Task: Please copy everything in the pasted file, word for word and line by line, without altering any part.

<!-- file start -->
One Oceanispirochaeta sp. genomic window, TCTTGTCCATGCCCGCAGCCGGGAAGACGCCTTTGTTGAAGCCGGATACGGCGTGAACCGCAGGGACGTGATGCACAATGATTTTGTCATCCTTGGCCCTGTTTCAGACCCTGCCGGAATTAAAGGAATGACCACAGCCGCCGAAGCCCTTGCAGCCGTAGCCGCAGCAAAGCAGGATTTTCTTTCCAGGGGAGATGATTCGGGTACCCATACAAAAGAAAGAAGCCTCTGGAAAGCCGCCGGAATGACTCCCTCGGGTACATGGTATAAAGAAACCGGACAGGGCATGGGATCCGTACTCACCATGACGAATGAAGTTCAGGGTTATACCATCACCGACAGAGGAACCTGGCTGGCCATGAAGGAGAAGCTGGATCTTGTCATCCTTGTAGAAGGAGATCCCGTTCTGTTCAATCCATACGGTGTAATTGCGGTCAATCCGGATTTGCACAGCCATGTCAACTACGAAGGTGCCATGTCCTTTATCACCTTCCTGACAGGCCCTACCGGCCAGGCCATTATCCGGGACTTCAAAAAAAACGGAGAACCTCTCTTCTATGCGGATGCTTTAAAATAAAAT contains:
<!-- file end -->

One Oceanispirochaeta sp. genomic window, TCTTGTCCATGCCCGCAGCCGGGAAGACGCCTTTGTTGAAGCCGGATACGGCGTGAACCGCAGGGACGTGATGCACAATGATTTTGTCATCCTTGGCCCTGTTTCAGACCCTGCCGGAATTAAAGGAATGACCACAGCCGCCGAAGCCCTTGCAGCCGTAGCCGCAGCAAAGCAGGATTTTCTTTCCAGGGGAGATGATTCGGGTACCCATACAAAAGAAAGAAGCCTCTGGAAAGCCGCCGGAATGACTCCCTCGGGTACATGGTATAAAGAAACCGGACAGGGCATGGGATCCGTACTCACCATGACGAATGAAGTTCAGGGTTATACCATCACCGACAGAGGAACCTGGCTGGCCATGAAGGAGAAGCTGGATCTTGTCATCCTTGTAGAAGGAGATCCCGTTCTGTTCAATCCATACGGTGTAATTGCGGTCAATCCGGATTTGCACAGCCATGTCAACTACGAAGGTGCCATGTCCTTTATCACCTTCCTGACAGGCCCTACCGGCCAGGCCATTATCCGGGACTTCAAAAAAAACGGAGAACCTCTCTTCTATGCGGATGCTTTAAAATAAAAT contains: